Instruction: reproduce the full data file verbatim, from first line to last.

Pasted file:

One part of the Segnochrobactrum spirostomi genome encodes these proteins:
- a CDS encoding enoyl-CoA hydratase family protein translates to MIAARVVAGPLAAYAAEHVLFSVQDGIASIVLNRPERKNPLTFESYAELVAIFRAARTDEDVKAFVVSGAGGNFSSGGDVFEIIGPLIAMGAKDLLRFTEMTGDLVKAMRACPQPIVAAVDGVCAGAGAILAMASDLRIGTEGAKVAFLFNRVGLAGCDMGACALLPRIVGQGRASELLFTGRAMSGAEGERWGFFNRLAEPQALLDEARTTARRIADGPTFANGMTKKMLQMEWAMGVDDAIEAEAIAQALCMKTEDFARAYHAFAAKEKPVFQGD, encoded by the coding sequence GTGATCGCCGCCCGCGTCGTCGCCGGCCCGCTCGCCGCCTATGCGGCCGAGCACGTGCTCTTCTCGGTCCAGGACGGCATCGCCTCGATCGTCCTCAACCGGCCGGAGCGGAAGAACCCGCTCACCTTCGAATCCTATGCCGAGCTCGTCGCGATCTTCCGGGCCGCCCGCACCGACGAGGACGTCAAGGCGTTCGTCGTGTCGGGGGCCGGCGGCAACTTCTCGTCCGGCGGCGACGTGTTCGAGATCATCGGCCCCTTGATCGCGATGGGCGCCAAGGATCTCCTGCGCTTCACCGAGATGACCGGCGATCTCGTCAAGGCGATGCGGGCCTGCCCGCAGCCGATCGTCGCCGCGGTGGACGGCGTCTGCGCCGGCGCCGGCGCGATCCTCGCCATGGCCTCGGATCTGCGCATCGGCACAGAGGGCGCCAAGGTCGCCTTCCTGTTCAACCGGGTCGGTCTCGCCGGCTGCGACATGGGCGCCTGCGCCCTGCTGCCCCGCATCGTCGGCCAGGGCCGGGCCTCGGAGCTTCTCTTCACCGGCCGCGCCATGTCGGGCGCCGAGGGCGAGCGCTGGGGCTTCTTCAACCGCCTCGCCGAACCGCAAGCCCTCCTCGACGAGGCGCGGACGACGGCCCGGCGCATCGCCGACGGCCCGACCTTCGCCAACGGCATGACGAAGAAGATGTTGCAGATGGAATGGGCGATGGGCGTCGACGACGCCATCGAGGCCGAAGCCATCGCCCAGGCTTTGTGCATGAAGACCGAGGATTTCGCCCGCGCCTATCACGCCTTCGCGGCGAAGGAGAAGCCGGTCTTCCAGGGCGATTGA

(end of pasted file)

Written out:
One part of the Segnochrobactrum spirostomi genome encodes these proteins:
- a CDS encoding enoyl-CoA hydratase family protein translates to MIAARVVAGPLAAYAAEHVLFSVQDGIASIVLNRPERKNPLTFESYAELVAIFRAARTDEDVKAFVVSGAGGNFSSGGDVFEIIGPLIAMGAKDLLRFTEMTGDLVKAMRACPQPIVAAVDGVCAGAGAILAMASDLRIGTEGAKVAFLFNRVGLAGCDMGACALLPRIVGQGRASELLFTGRAMSGAEGERWGFFNRLAEPQALLDEARTTARRIADGPTFANGMTKKMLQMEWAMGVDDAIEAEAIAQALCMKTEDFARAYHAFAAKEKPVFQGD, encoded by the coding sequence GTGATCGCCGCCCGCGTCGTCGCCGGCCCGCTCGCCGCCTATGCGGCCGAGCACGTGCTCTTCTCGGTCCAGGACGGCATCGCCTCGATCGTCCTCAACCGGCCGGAGCGGAAGAACCCGCTCACCTTCGAATCCTATGCCGAGCTCGTCGCGATCTTCCGGGCCGCCCGCACCGACGAGGACGTCAAGGCGTTCGTCGTGTCGGGGGCCGGCGGCAACTTCTCGTCCGGCGGCGACGTGTTCGAGATCATCGGCCCCTTGATCGCGATGGGCGCCAAGGATCTCCTGCGCTTCACCGAGATGACCGGCGATCTCGTCAAGGCGATGCGGGCCTGCCCGCAGCCGATCGTCGCCGCGGTGGACGGCGTCTGCGCCGGCGCCGGCGCGATCCTCGCCATGGCCTCGGATCTGCGCATCGGCACAGAGGGCGCCAAGGTCGCCTTCCTGTTCAACCGGGTCGGTCTCGCCGGCTGCGACATGGGCGCCTGCGCCCTGCTGCCCCGCATCGTCGGCCAGGGCCGGGCCTCGGAGCTTCTCTTCACCGGCCGCGCCATGTCGGGCGCCGAGGGCGAGCGCTGGGGCTTCTTCAACCGCCTCGCCGAACCGCAAGCCCTCCTCGACGAGGCGCGGACGACGGCCCGGCGCATCGCCGACGGCCCGACCTTCGCCAACGGCATGACGAAGAAGATGTTGCAGATGGAATGGGCGATGGGCGTCGACGACGCCATCGAGGCCGAAGCCATCGCCCAGGCTTTGTGCATGAAGACCGAGGATTTCGCCCGCGCCTATCACGCCTTCGCGGCGAAGGAGAAGCCGGTCTTCCAGGGCGATTGA